This also brings up an interesting dilemma — is it reasonable for City to ask its citizens to restrict social media use solely based on the fact that private networks can’t handle the amount of bandwidth being used during an event like tonight’s game?
… This isn’t the first time that city officials have asked people to ease off on their personal technology use. During the Seahawks Super Bowl parade in February, the Seattle Emergency Operations Center sent an alert that asked people to wean off cell phone use to keep 911 lines open. Then at the Torchlight Parade in July, Seattle Police asked citizens to text friends and family instead of calling.
Inevitable I suppose.
Rebecca Rose writes:
A gallery in Florida is planning to stage an exhibit featuring nude images stolen from women including Scarlett Johansson and Jennifer Lawrence.
Oh, you thought that horrible charity drive was the worst, most misguided decision to come out of the celeb photo leak? Nope, not by a long shot. An artist who goes by the name XVALA, which stands for “Someone who is clearly mad at himself for not getting cast on Work of Art” is planning to put the images on display at a gallery in St. Petersburg, Florida.
Read more on Jezebel.
Apart from incredibly poor taste, how is this not copyright infringement and/or appropriation of name or likeness? Are lawyers lining up to go after XVALA and the art gallery? I hope so.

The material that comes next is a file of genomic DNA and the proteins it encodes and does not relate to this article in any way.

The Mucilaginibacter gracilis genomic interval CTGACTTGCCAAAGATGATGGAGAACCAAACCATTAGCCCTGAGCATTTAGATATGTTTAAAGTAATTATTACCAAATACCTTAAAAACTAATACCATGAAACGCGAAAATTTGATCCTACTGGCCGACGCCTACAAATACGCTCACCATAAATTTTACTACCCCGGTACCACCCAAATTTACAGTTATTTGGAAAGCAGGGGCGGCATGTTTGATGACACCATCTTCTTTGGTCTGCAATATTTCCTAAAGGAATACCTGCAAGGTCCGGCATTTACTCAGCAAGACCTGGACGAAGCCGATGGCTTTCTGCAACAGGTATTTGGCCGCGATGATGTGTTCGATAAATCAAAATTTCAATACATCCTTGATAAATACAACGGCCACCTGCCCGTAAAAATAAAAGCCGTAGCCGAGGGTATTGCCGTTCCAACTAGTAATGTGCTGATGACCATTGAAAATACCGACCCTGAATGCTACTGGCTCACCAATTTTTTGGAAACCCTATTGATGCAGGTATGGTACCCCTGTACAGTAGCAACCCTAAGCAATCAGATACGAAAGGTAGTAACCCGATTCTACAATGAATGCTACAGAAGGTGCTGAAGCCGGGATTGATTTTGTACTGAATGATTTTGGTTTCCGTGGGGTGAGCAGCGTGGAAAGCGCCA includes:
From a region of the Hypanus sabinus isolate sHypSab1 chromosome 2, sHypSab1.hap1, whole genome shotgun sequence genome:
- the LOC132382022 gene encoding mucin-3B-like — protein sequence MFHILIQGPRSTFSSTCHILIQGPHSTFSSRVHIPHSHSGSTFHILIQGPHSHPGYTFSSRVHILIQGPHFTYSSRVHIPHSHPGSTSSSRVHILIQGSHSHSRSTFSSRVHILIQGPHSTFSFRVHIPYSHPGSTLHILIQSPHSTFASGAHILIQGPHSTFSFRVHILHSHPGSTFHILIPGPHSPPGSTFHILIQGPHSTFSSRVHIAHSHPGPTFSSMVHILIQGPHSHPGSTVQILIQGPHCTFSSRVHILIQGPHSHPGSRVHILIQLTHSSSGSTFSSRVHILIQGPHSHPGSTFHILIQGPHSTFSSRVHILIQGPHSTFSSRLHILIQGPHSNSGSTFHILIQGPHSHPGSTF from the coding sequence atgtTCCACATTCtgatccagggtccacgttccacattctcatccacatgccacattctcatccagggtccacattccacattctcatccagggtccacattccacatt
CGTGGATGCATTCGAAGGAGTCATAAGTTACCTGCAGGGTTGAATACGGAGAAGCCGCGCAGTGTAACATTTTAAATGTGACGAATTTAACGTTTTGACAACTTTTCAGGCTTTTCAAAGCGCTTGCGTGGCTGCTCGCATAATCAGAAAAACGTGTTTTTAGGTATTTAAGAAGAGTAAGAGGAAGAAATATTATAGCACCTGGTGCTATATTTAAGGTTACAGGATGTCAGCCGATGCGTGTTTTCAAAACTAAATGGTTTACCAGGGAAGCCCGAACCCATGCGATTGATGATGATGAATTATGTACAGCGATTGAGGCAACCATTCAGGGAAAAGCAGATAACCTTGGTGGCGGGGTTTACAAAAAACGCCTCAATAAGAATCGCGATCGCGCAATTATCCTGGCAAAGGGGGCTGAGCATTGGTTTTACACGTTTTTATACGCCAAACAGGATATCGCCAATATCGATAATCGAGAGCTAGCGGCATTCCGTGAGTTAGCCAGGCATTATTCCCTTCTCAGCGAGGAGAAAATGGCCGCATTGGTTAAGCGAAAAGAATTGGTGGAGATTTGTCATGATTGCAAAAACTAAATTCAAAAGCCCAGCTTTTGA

Breaking Down the Freelance Economy
The American workforce is now 34% freelancer, according to a new study commissioned by the Freelancers Union and the recently-merged Elance-oDesk. Well, sort of: 14.3 million of the 53 million freelancers counted in the survey are “moonlighters” (people with full-time jobs doing independent work in their spare time). Another 5.5 million are temp workers.
“We've already tested the video equipment in Afghanistan, so let's be politically correct rather than run a comprehensive test.” It is a test, right?
Army now says it won’t put cameras on surveillance aircraft in Maryland
Military surveillance aircraft slated to be set aloft over suburban Baltimore this year were originally designed to carry video cameras capable of distinguishing between humans and wheeled vehicles from a distance of at least five kilometers, according to documents the Army has newly released to a privacy group.
Matt Cooper reports:
A judge improperly tried to rip the cloak of anonymity from a blogger who lambasted a software maker online, the Texas Supreme Court ruled.
The dispute stems from an online attack that a blogger calling himself “the Trooper” launched against Reynolds & Reynolds Co., a developer of automotive-dealership software.
Read more on Courthouse News.
My students might find this useful. (Windows, Mac, Linux)
– is your own personal wiki, where you can store everything from quick notes, to detailed checklists for work, to the outline for that next bestseller novel. With Scribbleton, you can easily create clickable links between words, phrases, and pages, allowing you to quickly locate cross-reference information. Your Scribbleton wiki files live on your local machine. Nothing is sent to any outside servers.